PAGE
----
The starting slot receiver, Dede Westbrook, underwhelmed a little bit last year. His receiving yards and TDs regressed. His 10.0 yards per catch average was fairly disappointing as well. He is still a decent weapon, though.

Keelan Cole’s time in the NFL could very well be running out. He burst onto the scene as a rookie undrafted free agent in 2017 with 42 catches for 748 yards and 3 TDs. Things have gone in a downward spiral since then. He reeled in just 24 grabs last year and finds himself on the outside looking in, especially after the team drafted Shenault.

2.4 Tight Ends (TEs)

James O’Shaughnessy led all Jags tight ends with 14 receptions, despite playing just five games. It seems fair to affirm the position underperformed in 2019.

If you project O’Shaughnessy’s numbers into a full 16-game season, you would obtain a 45-490-6.4 receiving line, which isn’t bad. He was on pace for his best season before tearing his ACL. Can he really become a starting TE in this league, considering he has never caught more than 24 passes in any of his first five years?

The most likely starter is Tyler Eifert, who signed a two-year contract with Jacksonville after a seven-year career that has been marred with injuries in Cincinnati. He showed great flashes, especially in 2015 where he scored 13 TDs on 52 grabs. In the following three years, he has played 14 games and he has missed 34 of them. Unreal!

For the very first time of his career, he played all 16 bouts last year. His workload was reduced, though. He is a big question mark that could either be a boom or a bust in 2020.

Seth DeValve and Nick O’Leary both left via free agency, but they didn’t play a big role last year anyway.

How does second-year man Josh Olivier fit in? He was taken early in the 3rd round of the 2019 draft out of San Jose State. He only caught three passes in four games and struggled to make his mark in limited time.

2.5 Offensive Line (OL)

Brandon Linder is a much underrated center in this league. He does not get much publicity playing in a small market like Jacksonville, but he has done a phenomenal job at the pivot for six consecutive years for the Jags. Last year’s 75.3 PFF grade was his worst of the past four seasons, and yet he graded as the fifth-best center in the league!

Minshew’s blindside protector is Cam Robinson. That’s not necessarily good news for the signal caller. Robinson has been among the most terrible tackles in the NFL since he was drafted in the second round of the 2017 draft.

At the other end of the offensive line, at right tackle, the starter is Jawaan Taylor. He enjoyed a respectable rookie season by finishing 50th out of 81 tackles last year. He slid out of the first round and was a good value pick for the Jaguars during the 2019 draft.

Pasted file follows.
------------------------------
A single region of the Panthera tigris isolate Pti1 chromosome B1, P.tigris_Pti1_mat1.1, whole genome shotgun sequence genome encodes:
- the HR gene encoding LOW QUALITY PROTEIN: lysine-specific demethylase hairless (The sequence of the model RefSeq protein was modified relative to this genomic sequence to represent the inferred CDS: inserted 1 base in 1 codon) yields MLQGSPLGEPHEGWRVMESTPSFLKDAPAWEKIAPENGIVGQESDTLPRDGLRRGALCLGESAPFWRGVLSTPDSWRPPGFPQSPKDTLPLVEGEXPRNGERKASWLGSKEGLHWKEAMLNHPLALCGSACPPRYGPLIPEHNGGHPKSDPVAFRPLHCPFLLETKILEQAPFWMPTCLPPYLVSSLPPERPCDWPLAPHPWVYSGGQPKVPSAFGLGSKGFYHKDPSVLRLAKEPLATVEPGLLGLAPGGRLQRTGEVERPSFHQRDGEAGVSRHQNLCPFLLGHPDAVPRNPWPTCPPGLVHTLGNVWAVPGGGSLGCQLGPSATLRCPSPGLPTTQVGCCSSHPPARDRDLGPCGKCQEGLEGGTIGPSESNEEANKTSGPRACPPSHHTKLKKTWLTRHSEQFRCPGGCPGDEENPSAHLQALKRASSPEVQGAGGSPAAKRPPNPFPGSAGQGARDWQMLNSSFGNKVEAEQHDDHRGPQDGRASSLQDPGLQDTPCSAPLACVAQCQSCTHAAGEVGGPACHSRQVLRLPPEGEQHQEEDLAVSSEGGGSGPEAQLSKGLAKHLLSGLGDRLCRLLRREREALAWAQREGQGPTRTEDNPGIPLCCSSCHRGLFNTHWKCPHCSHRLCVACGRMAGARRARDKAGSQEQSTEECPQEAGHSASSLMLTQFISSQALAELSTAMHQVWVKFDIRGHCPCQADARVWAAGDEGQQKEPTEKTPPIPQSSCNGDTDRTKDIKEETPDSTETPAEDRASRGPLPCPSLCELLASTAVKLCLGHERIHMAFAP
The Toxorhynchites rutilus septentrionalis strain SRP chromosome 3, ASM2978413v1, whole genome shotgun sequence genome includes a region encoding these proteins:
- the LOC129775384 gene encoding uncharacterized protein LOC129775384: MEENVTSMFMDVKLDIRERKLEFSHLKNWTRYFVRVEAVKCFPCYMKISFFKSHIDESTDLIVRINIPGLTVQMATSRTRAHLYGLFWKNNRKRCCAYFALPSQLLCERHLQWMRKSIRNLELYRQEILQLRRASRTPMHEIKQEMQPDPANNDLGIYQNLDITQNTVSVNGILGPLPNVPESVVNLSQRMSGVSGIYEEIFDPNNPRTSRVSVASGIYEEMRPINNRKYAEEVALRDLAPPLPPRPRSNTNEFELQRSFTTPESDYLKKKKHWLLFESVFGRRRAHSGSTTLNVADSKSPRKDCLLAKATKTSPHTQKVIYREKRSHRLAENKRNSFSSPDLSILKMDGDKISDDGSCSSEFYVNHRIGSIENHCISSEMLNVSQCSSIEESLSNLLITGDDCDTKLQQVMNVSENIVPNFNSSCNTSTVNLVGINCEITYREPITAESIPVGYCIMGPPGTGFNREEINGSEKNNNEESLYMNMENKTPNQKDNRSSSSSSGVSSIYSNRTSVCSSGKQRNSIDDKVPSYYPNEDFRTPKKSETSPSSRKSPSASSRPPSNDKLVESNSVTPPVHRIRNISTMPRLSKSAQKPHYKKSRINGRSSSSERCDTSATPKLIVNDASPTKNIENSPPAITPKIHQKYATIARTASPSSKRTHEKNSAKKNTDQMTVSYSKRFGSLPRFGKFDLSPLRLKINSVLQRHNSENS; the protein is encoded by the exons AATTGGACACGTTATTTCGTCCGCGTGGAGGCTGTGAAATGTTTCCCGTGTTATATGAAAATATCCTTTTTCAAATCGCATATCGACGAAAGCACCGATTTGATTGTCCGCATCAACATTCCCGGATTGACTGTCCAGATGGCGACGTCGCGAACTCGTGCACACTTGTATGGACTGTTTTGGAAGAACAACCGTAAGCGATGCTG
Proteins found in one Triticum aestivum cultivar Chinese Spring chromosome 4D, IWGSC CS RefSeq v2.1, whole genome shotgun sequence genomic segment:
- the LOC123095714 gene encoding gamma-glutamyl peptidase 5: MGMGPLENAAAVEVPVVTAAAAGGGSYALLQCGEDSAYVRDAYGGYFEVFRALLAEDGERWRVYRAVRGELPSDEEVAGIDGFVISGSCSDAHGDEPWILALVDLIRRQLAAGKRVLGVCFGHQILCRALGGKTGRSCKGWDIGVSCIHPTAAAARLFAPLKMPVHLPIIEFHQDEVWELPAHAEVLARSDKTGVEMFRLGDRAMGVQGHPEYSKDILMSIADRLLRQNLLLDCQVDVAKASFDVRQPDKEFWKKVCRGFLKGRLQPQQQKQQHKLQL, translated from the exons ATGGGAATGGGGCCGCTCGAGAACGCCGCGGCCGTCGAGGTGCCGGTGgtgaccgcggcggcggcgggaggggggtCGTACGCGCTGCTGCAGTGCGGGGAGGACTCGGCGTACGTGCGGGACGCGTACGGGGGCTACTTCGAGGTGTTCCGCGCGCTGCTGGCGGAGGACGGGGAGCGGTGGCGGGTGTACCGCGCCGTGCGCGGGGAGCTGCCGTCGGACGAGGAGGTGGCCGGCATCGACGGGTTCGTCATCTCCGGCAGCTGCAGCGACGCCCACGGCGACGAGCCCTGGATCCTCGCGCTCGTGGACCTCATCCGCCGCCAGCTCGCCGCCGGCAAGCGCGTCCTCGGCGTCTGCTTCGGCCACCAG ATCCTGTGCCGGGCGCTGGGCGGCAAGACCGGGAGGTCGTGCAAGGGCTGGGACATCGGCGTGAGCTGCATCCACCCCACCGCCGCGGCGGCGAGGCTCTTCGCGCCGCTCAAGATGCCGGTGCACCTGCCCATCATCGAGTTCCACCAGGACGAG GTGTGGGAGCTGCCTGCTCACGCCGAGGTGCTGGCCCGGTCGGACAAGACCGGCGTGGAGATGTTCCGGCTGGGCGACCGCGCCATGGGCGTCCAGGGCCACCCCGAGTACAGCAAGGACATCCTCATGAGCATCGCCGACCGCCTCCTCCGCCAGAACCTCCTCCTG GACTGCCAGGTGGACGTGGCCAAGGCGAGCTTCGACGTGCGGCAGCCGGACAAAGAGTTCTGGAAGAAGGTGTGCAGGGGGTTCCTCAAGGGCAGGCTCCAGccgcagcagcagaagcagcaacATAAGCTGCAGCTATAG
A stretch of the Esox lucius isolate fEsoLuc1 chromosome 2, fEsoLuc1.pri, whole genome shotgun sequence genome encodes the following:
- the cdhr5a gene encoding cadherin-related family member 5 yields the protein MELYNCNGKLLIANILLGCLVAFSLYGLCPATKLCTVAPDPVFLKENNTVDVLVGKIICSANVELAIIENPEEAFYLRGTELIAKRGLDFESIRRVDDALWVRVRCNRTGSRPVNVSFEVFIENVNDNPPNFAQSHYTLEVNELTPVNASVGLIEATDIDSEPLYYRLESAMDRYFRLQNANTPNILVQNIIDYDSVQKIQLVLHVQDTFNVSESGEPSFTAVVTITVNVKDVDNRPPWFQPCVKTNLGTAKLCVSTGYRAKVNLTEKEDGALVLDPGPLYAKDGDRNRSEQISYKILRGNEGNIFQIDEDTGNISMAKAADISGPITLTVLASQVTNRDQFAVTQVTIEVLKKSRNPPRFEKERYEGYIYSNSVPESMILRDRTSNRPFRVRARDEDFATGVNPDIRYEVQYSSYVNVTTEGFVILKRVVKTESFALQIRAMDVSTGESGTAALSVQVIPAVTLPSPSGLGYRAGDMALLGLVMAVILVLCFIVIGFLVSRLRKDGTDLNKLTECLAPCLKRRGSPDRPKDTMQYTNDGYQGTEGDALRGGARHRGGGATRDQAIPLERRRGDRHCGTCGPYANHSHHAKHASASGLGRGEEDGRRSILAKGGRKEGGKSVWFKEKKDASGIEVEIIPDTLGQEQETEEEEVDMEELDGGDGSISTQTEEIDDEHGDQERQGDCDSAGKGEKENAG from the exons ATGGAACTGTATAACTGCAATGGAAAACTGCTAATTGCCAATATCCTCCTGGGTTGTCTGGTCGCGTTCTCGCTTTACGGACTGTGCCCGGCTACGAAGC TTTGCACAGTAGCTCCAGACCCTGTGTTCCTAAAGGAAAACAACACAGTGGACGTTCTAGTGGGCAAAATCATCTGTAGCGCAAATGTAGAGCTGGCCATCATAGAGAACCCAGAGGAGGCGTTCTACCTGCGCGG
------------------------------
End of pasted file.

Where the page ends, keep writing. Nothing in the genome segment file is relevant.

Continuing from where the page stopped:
Left guard Andrew Norwell came out of nowhere and played great in four seasons with the Panthers as an undrafted free agent out of Ohio State. Indeed, his PFF marks during this time frame lied between 73.6 and 81.1, which is well above average. He then signed a hefty contract with the Jags, and his PFF grades dropped to 69.3 in 2018 and 65.5 last year. His pass blocking is very efficient, but he has more trouble opening holes for the running game.

Right guard A.J. Cann is another guy whose career is going south. He showed promise in his first two seasons as a pro, but has regressed big time in the last three years. Last year, he graded out as the number 60 guard out of 81 qualifiers.

Will Richardson is ready to step in if an offensive lineman gets hurt. He missed his entire rookie season with a knee injury and was horrendous in spot duties last year.

2020 VS 2019 OFFENSE

The Jags scored the 26th most points in the league last year. Can we expect an improvement in the upcoming season?

The starters remain the same, except at tight end where the team upgraded with the acquisition of Tyler Eifert. Can the often-injured big fellow stay healthy for the second year in a row?

The team added depth with running back Chris Thompson and rookie WR Laviska Shenault. Both could provide a boost to a suspect offense. The whole receiving corps is pretty young and likely to improve.

The entire OL is back, which is good for continuity reasons. Some studies have shown that continuity is a key factor to an offensive line’s success. LT Cam Robinson and RG A.J. Cann are a source of concern, though.

An offense often goes as far as his quarterback takes them. In Jacksonville, that’s a big question mark.

Will Gardner Minshew grow in his second year? As a former sixth-round pick, that’s not a gimme. The depth at the position is worrisome as well after Nick Foles left for Chicago, leaving Joshua Dobbs and Jake Luton as the lone alternatives (unless GM Dave Caldwell signs a veteran before the season kicks off).

On paper, I would normally tag this group as a small upgrade over 2019. However, I find it difficult to project them to finish much higher than last year’s 26th rank. If Minshew goes down, things will get even uglier (again, unless the Jags add another QB).

Final call (2020 vs 2019): Stable